On August 18, 2011, at 8:12 p.m., we published the first blog post to launch Emerging Civil War. The idea for our blog came from an evening of brainstorming by Chris Mackowski, Jake Struhelka, and Kris White as they sat on the porch of the caretaker’s cottage at the Stonewall Jackson Death Site (then called the “Stonewall Jackson Shrine”). You can read our origin here. In 2016, we commemorated our five-year milestone with a series of posts by some of our writers.
Today, we’re now ten years old!
To celebrate the occasion, we asked our gang of writers to share a few of their favorite ECW memories:
Edward Alexander: My favorite memory is that when I got the call that my first box of books arrived from the printer, I was out in the section of the Petersburg Breakthrough battlefield that the American Battlefield Trust had recently restored to its wartime appearance in the middle of planning a Pamplin Park symposium tour. That convergence of players really reinforced how notable ECW was from a public history perspective.
Paige Gibbons Backus: Happy birthday, ECW! It’s great to have a place where new historians can have a voice to share their research and have great conversations.
Sarah Kay Bierle, managing editor: Happy 10th Birthday to Emerging Civil War! Sending much appreciation to the founders for their vision of a dynamic community and to all the writers, readers, viewers, and listeners who come to share and learn. Here’s to a new decade, new challenges, and new adventures “online and on the battlefield.”
Sheritta Bitikofer: I haven’t been around with ECW for all ten years, but I’ll never forget my first symposium. I was incredibly nervous–as I tend to be in large crowds–and didn’t know a single person at Stevenson Ridge. Though I had my nose stuck in a book between the presentations, Doug Crenshaw approached and encouraged me to consider writing a guest post for the blog. It wasn’t until his name was mentioned at the podium that I realized I had just been speaking with the author of the very book I had been reading! That encounter made me realize how approachable and friendly this bunch of superstar historians could be. I have continued to be blown away by their support and determination in the field. The historians at ECW have maintained that standard of hospitality and I’m grateful for the pioneering efforts of Chris Mackowski and Kris White, without whom these historians and history enthusiasts might never have crossed paths.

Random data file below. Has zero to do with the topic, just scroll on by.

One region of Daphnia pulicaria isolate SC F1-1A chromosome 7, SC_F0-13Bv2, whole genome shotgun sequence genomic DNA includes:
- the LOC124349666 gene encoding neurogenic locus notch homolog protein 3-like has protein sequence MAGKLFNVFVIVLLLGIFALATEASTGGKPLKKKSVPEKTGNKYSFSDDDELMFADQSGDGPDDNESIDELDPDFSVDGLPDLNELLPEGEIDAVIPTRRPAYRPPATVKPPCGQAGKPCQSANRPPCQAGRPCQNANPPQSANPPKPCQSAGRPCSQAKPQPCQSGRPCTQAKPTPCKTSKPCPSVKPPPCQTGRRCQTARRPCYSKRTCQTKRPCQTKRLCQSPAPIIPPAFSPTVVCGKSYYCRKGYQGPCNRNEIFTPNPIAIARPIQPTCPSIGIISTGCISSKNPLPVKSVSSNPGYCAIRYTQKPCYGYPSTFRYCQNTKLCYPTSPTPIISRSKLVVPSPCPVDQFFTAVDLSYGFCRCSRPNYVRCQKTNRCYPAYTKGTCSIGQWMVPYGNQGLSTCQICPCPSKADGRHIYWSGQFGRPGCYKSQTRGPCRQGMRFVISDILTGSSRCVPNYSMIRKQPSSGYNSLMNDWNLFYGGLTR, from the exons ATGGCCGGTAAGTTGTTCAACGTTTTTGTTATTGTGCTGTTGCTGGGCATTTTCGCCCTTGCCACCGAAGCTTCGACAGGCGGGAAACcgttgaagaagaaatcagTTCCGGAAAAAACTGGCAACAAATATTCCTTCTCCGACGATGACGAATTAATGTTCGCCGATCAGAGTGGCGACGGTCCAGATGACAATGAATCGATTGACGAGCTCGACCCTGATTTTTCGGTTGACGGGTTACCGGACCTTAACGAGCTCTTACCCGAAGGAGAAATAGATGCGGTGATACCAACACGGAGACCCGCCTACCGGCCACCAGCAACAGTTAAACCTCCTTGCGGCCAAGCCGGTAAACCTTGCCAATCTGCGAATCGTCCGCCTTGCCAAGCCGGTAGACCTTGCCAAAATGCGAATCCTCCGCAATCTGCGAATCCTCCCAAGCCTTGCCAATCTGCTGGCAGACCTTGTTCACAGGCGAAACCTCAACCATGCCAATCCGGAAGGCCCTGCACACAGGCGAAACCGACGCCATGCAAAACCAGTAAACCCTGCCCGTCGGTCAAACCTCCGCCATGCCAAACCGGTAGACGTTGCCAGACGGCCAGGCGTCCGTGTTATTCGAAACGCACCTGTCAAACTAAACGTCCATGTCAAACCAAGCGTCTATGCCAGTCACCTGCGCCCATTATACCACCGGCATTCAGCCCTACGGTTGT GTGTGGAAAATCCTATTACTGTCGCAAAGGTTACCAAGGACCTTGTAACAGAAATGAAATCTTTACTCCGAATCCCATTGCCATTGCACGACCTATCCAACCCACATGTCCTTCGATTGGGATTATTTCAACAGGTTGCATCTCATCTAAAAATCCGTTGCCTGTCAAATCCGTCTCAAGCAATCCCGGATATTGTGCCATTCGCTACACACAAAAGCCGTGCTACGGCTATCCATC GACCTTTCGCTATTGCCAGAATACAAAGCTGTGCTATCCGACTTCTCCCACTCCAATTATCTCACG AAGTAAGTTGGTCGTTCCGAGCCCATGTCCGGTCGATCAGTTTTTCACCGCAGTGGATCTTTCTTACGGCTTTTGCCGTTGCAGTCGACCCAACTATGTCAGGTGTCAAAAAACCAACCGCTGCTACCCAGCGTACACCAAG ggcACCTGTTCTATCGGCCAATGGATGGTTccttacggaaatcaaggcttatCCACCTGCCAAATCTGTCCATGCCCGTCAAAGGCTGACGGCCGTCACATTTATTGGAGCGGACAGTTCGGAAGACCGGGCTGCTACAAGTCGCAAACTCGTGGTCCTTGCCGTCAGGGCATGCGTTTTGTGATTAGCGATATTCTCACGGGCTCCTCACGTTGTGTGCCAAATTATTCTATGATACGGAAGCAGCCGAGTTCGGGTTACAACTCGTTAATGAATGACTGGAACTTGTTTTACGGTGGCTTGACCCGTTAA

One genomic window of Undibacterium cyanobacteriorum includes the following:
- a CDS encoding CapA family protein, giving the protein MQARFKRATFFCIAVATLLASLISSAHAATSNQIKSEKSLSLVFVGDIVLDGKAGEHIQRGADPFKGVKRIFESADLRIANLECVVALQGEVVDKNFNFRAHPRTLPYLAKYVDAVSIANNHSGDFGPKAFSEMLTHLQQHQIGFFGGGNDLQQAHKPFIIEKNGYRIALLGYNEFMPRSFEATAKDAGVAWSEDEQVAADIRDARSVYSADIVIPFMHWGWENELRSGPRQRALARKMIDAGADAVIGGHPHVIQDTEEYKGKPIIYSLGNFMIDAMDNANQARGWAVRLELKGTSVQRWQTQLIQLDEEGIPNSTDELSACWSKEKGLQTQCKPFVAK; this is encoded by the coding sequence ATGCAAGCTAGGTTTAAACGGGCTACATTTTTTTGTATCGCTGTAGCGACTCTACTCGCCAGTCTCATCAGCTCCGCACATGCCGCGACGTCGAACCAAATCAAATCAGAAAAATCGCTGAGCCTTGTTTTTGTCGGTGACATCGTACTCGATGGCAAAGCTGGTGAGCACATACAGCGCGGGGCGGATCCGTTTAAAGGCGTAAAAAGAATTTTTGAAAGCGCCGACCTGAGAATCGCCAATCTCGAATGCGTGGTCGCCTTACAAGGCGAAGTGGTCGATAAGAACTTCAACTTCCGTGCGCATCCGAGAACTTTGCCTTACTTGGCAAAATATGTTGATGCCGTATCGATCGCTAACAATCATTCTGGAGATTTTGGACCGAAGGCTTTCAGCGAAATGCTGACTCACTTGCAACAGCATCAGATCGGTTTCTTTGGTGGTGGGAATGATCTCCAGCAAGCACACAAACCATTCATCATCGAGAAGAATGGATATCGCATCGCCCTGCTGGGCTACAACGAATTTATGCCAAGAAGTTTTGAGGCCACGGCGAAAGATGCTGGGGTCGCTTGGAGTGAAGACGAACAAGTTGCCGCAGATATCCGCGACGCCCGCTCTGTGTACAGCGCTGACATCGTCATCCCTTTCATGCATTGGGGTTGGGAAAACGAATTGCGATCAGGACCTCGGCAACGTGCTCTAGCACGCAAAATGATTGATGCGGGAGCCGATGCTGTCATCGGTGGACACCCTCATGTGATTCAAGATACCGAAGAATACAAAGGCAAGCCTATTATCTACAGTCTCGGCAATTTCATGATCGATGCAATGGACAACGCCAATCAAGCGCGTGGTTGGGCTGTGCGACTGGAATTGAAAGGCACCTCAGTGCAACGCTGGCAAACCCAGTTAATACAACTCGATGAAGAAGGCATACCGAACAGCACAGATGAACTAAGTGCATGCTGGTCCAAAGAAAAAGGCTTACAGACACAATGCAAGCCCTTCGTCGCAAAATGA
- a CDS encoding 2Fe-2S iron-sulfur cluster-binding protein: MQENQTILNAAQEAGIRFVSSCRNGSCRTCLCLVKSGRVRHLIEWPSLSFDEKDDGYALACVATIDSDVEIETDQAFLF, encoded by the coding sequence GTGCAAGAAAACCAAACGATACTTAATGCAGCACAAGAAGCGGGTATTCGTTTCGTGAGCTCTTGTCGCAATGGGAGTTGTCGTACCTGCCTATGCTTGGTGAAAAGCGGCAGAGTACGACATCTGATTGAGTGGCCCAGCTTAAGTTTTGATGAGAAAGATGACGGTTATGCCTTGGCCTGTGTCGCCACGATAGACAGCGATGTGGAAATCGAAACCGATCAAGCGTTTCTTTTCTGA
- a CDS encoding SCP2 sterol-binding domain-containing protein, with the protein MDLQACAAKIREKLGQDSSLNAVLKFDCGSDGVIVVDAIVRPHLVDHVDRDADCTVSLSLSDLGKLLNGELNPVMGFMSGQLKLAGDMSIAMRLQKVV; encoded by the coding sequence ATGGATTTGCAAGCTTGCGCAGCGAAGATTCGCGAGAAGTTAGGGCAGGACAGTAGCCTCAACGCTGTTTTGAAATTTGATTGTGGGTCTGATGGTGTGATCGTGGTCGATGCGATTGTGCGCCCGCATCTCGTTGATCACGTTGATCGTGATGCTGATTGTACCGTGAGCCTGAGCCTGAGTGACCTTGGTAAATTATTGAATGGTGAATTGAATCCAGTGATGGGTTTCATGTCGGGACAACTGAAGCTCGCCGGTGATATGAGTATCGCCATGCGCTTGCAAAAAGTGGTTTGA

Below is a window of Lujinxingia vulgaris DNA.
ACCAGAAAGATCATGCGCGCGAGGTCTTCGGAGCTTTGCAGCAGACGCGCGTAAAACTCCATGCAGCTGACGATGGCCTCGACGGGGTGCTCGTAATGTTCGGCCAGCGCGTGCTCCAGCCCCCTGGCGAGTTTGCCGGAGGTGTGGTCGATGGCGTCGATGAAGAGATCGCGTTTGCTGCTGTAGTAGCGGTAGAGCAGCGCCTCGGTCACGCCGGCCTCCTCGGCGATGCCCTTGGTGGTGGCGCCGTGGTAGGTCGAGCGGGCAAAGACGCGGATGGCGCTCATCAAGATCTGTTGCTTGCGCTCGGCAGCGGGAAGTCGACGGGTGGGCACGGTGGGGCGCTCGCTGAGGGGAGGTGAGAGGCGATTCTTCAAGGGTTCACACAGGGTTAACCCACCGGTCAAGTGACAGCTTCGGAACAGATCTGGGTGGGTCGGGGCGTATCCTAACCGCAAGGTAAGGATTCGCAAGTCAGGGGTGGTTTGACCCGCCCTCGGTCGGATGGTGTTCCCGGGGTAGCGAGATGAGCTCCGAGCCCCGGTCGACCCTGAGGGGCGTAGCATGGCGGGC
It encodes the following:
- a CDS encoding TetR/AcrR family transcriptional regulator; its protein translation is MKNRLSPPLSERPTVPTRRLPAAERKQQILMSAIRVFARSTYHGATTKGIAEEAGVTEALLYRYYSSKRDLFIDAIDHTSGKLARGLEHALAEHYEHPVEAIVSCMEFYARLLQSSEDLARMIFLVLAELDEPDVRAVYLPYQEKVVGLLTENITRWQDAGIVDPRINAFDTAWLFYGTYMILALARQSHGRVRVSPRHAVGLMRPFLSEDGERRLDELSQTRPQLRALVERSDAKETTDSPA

Doug Crenshaw: Bert Dunkerly told me about an interesting group called “Emerging Civil War.” I checked into them, and decided to attend a Symposium. I’m not sure if it was the second or third one, but it was held in the basement of the Riddick House at Stevenson Ridge. I had no idea what to expect. When I arrived, everyone was friendly and some authors were selling books. I bought a few, which were great. During the sessions I met the “Polish Brotherhood” (Chris Kolakowski and Chris Mackowski). I was impressed with them, and I distinctly remember a presentation by Kris White. Anyway, I was sold, and thought I would try to become a contributor. It was a great decision!
Jon-Erik Gilot: One of my favorite ECW memories was back in 2014 when I asked my local library to bring Kris White to town for a lecture…and they listened! I had been a fan of ECW since its inception and to me having Kris there was like having a rock star come to town. I told him afterwards that I had been interested in and writing about the Civil War for many years, and he encouraged me to submit something to the blog. The rest is history. Thanks for the nudge, Kris!